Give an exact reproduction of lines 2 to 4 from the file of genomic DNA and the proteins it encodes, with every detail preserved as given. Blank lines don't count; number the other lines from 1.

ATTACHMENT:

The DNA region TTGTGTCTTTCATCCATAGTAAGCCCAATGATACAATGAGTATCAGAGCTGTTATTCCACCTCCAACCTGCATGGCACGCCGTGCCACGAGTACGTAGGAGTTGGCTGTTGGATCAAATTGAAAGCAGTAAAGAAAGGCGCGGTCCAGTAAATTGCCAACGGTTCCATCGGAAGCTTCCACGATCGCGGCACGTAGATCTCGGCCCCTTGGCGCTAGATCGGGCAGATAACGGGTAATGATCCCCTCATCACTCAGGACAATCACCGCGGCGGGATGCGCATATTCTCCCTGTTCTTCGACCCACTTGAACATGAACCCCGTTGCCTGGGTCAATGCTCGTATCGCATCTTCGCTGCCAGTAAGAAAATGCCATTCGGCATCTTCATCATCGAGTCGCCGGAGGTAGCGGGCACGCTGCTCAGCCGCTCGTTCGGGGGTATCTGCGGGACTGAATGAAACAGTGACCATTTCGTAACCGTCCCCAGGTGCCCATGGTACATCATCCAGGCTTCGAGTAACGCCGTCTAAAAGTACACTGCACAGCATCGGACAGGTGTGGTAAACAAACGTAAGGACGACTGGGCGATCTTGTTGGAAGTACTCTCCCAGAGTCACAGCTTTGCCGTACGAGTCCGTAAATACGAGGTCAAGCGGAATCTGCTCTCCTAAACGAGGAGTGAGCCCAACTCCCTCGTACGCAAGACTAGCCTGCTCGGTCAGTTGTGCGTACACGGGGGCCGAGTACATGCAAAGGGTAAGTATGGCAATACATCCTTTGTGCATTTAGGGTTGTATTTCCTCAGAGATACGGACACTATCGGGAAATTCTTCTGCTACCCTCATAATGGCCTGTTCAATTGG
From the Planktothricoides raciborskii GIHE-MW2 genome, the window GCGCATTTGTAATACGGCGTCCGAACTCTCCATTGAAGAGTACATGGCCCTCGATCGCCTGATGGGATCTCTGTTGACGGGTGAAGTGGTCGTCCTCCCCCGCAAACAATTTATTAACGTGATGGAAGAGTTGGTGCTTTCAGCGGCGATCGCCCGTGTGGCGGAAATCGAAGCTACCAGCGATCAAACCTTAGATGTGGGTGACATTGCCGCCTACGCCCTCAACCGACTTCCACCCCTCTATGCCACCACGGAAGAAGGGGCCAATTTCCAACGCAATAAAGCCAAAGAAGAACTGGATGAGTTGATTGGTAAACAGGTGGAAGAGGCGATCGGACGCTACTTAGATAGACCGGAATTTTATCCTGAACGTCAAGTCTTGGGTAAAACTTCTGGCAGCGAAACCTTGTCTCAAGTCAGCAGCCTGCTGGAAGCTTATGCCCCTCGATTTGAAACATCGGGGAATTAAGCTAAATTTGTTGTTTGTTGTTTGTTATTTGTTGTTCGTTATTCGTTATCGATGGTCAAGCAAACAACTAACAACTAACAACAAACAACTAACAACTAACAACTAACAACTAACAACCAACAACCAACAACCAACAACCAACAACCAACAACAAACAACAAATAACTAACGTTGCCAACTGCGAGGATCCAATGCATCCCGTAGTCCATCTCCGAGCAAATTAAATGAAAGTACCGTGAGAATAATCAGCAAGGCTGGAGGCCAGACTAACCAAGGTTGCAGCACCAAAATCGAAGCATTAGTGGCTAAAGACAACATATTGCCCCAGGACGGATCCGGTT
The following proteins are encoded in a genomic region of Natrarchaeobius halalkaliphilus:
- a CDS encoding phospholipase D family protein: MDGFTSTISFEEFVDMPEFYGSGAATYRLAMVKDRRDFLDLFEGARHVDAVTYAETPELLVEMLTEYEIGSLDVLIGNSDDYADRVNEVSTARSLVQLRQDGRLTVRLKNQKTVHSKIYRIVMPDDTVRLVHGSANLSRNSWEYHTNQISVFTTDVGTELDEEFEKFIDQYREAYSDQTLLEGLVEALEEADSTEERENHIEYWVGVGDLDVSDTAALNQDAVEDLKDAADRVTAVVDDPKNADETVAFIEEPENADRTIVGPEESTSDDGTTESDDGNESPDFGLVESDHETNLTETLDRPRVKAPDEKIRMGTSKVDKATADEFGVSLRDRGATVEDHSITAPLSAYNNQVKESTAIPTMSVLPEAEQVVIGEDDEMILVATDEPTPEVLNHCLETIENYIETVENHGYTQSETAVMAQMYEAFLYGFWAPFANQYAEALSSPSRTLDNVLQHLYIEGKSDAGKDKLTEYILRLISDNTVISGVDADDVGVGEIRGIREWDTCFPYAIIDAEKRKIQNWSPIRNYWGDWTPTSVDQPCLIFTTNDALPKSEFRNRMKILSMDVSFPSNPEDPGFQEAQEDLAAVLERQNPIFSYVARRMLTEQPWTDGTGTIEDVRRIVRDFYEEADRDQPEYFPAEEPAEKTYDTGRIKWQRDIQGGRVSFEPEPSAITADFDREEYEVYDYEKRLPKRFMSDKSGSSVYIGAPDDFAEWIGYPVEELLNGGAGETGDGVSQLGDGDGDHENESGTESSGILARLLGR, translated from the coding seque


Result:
From the Planktothricoides raciborskii GIHE-MW2 genome, the window GCGCATTTGTAATACGGCGTCCGAACTCTCCATTGAAGAGTACATGGCCCTCGATCGCCTGATGGGATCTCTGTTGACGGGTGAAGTGGTCGTCCTCCCCCGCAAACAATTTATTAACGTGATGGAAGAGTTGGTGCTTTCAGCGGCGATCGCCCGTGTGGCGGAAATCGAAGCTACCAGCGATCAAACCTTAGATGTGGGTGACATTGCCGCCTACGCCCTCAACCGACTTCCACCCCTCTATGCCACCACGGAAGAAGGGGCCAATTTCCAACGCAATAAAGCCAAAGAAGAACTGGATGAGTTGATTGGTAAACAGGTGGAAGAGGCGATCGGACGCTACTTAGATAGACCGGAATTTTATCCTGAACGTCAAGTCTTGGGTAAAACTTCTGGCAGCGAAACCTTGTCTCAAGTCAGCAGCCTGCTGGAAGCTTATGCCCCTCGATTTGAAACATCGGGGAATTAAGCTAAATTTGTTGTTTGTTGTTTGTTATTTGTTGTTCGTTATTCGTTATCGATGGTCAAGCAAACAACTAACAACTAACAACAAACAACTAACAACTAACAACTAACAACTAACAACCAACAACCAACAACCAACAACCAACAACCAACAACAAACAACAAATAACTAACGTTGCCAACTGCGAGGATCCAATGCATCCCGTAGTCCATCTCCGAGCAAATTAAATGAAAGTACCGTGAGAATAATCAGCAAGGCTGGAGGCCAGACTAACCAAGGTTGCAGCACCAAAATCGAAGCATTAGTGGCTAAAGACAACATATTGCCCCAGGACGGATCCGGTT
The following proteins are encoded in a genomic region of Natrarchaeobius halalkaliphilus:
- a CDS encoding phospholipase D family protein: MDGFTSTISFEEFVDMPEFYGSGAATYRLAMVKDRRDFLDLFEGARHVDAVTYAETPELLVEMLTEYEIGSLDVLIGNSDDYADRVNEVSTARSLVQLRQDGRLTVRLKNQKTVHSKIYRIVMPDDTVRLVHGSANLSRNSWEYHTNQISVFTTDVGTELDEEFEKFIDQYREAYSDQTLLEGLVEALEEADSTEERENHIEYWVGVGDLDVSDTAALNQDAVEDLKDAADRVTAVVDDPKNADETVAFIEEPENADRTIVGPEESTSDDGTTESDDGNESPDFGLVESDHETNLTETLDRPRVKAPDEKIRMGTSKVDKATADEFGVSLRDRGATVEDHSITAPLSAYNNQVKESTAIPTMSVLPEAEQVVIGEDDEMILVATDEPTPEVLNHCLETIENYIETVENHGYTQSETAVMAQMYEAFLYGFWAPFANQYAEALSSPSRTLDNVLQHLYIEGKSDAGKDKLTEYILRLISDNTVISGVDADDVGVGEIRGIREWDTCFPYAIIDAEKRKIQNWSPIRNYWGDWTPTSVDQPCLIFTTNDALPKSEFRNRMKILSMDVSFPSNPEDPGFQEAQEDLAAVLERQNPIFSYVARRMLTEQPWTDGTGTIEDVRRIVRDFYEEADRDQPEYFPAEEPAEKTYDTGRIKWQRDIQGGRVSFEPEPSAITADFDREEYEVYDYEKRLPKRFMSDKSGSSVYIGAPDDFAEWIGYPVEELLNGGAGETGDGVSQLGDGDGDHENESGTESSGILARLLGR, translated from the coding seque